BROOKE GLADSTONE: This is On the Media. I'm Brooke Gladstone. BOB GARFIELD: And I'm Bob Garfield. While retail sales of music have dropped precipitously in recent years, one of the few bright spots has been the online song sales on sites like iTunes. But the transition to this new marketplace hasn't been altogether smooth. Nervous major labels have created elaborate digital locks to prevent online piracy. They call the locking software digital rights management or DRMs. Critics say DRMs prohibit consumers from doing with their music what they'd like, including, say, playing it on non-Apple products.
This week came the first real move towards breaking that impasse. Apple announced a deal with music company EMI to sell all of EMI's music, minus The Beatles, DRM-free, allowing consumers to play their music whenever on whatever they like.
Ryan Block is the managing editor of the tech website, Engadget, and he's cautiously optimistic about the deal. Ryan, welcome to the show. RYAN BLOCK; Hi. Thanks for having me.
BOB GARFIELD: I want you to tell me why you and others are so dead set against DRM, to begin with. RYAN BLOCK; Well, I think that it kind of shows a fundamental lack of trust for the consumers that they’re selling to. And if you think about the kind of analogs in some of the other media that you consume, it would kind of be like if you walk into a store and you buy a CD, and then you get home and you realize that CD can only be played in a Sony CD player, or if you're watching ABC and you don't get a signal because ABC only tunes on RCA televisions. It's not really a very good consumer experience.
And if I download something on iTunes, I don't necessarily want to have to use an iPod to play that. Why can't I play that on another device that I like better than an iPod? BOB GARFIELD: But then how does the publisher or the retailer, in this case, Apple, protect itself against the ease with which you can also just send it along to everyone you know, and that they might send it along to everyone they know, and soon enough deprive the owners of, you know, any compensation whatsoever? RYAN BLOCK; Well, that's kind of the argument that the record industry has used for a very long time, but it's very specious. I mean, when you look at most music sales right now in America, they're occurring in the form of CDs. And CDs are not locked with DRM. So if you go to a store and you purchase a CD and bring it home, you can rip it to your computer and share that freely. BOB GARFIELD: When you saw the announcement that Apple and EMI were going to make all of EMI's catalog, minus The Beatles, available DRM-free, your first reaction was, hey that's great, looks like we've won this battle. But you're not quite as sanguine as all that. Tell me why. RYAN BLOCK; Well, I think that one of the points about the whole thing with EMI and Apple that didn't really get across in most of the mainstream media was that this was kind of EMI's idea; EMI wanted to do this. And although Apple had made it pretty clear in February when Steve Jobs wrote an open letter to the industry stating that he kind of wanted everybody to embrace a non-DRM environment when buying music, EMI was really the kind of pioneer. They were the ones who really took the risk.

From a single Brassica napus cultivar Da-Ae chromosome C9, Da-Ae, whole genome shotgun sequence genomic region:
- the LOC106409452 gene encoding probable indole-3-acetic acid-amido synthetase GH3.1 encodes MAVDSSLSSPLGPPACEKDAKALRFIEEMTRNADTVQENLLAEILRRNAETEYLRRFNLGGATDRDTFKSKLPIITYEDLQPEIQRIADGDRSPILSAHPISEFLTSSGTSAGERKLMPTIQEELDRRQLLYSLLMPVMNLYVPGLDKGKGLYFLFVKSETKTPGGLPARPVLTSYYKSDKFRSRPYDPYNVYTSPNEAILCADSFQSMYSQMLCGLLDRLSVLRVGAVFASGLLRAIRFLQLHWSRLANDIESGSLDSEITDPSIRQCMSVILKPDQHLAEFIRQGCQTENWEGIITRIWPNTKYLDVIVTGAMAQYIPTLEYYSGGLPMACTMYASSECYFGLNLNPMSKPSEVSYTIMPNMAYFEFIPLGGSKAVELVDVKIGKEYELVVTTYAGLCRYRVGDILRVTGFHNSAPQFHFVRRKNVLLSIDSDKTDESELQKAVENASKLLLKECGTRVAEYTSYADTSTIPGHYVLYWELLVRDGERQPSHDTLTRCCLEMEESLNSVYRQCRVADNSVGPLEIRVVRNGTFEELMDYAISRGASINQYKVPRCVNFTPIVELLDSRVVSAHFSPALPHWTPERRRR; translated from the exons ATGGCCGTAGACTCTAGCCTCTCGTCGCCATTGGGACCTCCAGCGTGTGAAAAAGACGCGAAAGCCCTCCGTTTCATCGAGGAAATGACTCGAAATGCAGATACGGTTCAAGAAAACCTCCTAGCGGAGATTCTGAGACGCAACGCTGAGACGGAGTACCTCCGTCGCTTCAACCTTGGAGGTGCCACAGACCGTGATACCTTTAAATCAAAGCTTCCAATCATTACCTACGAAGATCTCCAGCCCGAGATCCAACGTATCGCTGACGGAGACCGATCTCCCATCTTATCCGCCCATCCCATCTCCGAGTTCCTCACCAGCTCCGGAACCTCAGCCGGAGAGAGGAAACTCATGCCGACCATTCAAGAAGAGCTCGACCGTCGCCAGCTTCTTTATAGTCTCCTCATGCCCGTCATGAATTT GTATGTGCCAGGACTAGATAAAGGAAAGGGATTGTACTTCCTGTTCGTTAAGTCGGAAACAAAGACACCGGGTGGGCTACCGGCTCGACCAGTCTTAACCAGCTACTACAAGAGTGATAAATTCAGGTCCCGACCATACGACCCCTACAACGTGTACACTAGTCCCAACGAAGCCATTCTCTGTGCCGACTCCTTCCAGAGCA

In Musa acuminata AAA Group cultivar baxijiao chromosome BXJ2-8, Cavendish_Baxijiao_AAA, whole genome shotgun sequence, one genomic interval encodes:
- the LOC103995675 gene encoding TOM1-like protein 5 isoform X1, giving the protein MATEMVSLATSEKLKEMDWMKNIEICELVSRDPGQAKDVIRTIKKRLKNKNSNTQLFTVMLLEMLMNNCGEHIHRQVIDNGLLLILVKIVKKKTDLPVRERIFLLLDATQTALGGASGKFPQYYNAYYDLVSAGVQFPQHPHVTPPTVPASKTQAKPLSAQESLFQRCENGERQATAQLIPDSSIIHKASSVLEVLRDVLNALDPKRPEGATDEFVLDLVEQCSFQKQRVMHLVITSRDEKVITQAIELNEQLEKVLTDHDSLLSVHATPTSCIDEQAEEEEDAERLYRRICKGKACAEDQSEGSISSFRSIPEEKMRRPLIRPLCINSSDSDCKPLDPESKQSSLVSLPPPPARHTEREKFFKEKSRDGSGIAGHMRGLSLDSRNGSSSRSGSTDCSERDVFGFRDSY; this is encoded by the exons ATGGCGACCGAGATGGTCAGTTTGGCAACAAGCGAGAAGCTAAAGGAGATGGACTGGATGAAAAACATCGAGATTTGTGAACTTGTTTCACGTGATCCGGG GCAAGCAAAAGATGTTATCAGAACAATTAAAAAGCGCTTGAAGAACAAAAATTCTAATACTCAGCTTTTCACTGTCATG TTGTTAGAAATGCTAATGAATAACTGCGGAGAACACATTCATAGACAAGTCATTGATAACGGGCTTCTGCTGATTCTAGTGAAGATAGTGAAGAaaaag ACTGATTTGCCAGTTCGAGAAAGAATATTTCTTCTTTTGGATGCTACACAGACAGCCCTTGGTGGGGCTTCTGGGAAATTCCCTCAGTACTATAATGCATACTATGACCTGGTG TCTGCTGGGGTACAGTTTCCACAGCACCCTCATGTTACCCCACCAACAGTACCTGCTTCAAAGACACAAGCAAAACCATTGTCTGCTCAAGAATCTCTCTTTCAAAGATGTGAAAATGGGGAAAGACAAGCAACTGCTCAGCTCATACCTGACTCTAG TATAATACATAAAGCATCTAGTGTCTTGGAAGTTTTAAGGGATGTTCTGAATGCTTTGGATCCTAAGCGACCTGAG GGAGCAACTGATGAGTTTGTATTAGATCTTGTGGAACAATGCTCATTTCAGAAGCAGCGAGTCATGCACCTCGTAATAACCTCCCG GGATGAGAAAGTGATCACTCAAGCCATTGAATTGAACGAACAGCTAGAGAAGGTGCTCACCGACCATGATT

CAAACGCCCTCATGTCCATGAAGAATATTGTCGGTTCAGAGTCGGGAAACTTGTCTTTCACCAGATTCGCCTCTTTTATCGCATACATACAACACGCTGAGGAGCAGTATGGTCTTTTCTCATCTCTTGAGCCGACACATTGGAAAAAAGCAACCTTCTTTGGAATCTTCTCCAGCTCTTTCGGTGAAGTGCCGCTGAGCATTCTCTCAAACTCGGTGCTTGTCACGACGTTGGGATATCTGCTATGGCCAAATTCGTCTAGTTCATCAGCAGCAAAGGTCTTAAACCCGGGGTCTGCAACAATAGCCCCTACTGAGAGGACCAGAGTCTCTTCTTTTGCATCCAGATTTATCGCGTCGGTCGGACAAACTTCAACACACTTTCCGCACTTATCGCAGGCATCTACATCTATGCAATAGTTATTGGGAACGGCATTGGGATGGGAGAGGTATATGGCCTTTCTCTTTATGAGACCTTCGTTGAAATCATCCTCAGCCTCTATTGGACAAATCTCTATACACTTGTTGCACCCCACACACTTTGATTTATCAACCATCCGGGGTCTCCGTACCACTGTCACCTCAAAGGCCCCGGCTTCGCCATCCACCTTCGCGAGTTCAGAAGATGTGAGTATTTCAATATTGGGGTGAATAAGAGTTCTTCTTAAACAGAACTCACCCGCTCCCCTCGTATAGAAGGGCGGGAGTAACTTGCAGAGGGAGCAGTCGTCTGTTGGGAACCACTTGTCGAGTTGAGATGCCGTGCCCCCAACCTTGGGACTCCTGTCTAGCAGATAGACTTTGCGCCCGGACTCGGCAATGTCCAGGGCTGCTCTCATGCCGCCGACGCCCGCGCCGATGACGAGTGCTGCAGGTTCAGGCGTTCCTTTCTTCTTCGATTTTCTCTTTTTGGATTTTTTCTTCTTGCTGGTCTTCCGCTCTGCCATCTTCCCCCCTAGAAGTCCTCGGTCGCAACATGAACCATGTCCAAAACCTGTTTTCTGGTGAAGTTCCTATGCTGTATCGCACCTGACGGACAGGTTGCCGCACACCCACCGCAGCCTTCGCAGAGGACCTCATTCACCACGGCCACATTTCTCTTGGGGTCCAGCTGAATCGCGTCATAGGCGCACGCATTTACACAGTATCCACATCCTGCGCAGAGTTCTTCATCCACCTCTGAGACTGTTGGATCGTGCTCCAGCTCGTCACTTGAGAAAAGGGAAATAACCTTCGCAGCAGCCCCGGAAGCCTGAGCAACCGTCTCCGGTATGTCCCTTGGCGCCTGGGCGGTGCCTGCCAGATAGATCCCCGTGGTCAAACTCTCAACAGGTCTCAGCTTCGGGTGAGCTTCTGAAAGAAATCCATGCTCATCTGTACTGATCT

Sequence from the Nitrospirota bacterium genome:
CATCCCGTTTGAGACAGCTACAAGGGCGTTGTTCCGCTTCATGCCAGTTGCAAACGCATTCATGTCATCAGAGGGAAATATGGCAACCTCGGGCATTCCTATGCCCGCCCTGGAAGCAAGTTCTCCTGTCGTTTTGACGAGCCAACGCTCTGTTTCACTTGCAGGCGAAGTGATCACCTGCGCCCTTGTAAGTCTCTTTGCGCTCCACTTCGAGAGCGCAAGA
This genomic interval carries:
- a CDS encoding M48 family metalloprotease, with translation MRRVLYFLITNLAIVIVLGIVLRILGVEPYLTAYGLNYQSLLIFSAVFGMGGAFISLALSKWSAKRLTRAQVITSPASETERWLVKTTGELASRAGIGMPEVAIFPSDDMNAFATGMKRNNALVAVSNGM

Apple makes almost no money on music sales on iTunes. They make their money, they make their margin on sales of the iPod and the computers that they're selling the iPod and iTunes with.
Even if customers aren't paying a lot of money to buy music on iTunes after everything goes DRM-free, Apple's still fine because there's still a lot of music floating around out there. And I think Apple is banking on the fact that with DRM-free music, people are going to want to buy more iPods than ever. BOB GARFIELD: Now, iTunes doesn't sell only music tracks. It also increasingly is downloading TV shows, I guess, movies. What implications does this decision have for, for example, Disney movies? [LAUGHS] And I ask that in particular because when he sold Pixar to Disney, Steve Jobs got a very big stake in that company. RYAN BLOCK; Well, you know, that's possibly one of the things that frustrated me most about the announcement this week, was that Steve Jobs basically stated, when asked whether or not they're also going to be transferring television shows and movies to DRM-free formats, that no, that they wouldn't be, because movies and television shows have never really been distributed without DRM, and that's just kind of the status quo for that industry, whereas with the music industry everybody buys a CD and that's unprotected.
Unfortunately, that's just not true. Television shows are broadcast nationwide every single day, and there's no such thing as DRM for analog and digital broadcasts. Anyone can turn on a tuner and just grab a whole bunch of television shows that are floating around in the air and distribute them on the Internet.
And yeah, there's also the fact that Steve Jobs is in direct control over a number of record labels, television networks and movie studios. And to date, although all of them, every single one, as far as I've checked, is on iTunes, none of them have gone DRM-free or have announced that yet.
I think that there's a little bit of "do as I say and not as I do" going on here, but hopefully they'll correct that. And, you know, I'll be more than happy to praise Steve Jobs the moment that all the Disney studios kind of go DRM-free as well. BOB GARFIELD: Ryan, thank you so much for joining us. RYAN BLOCK; Thanks for having me. BOB GARFIELD: Ryan Block is the managing editor of the tech site, Engadget.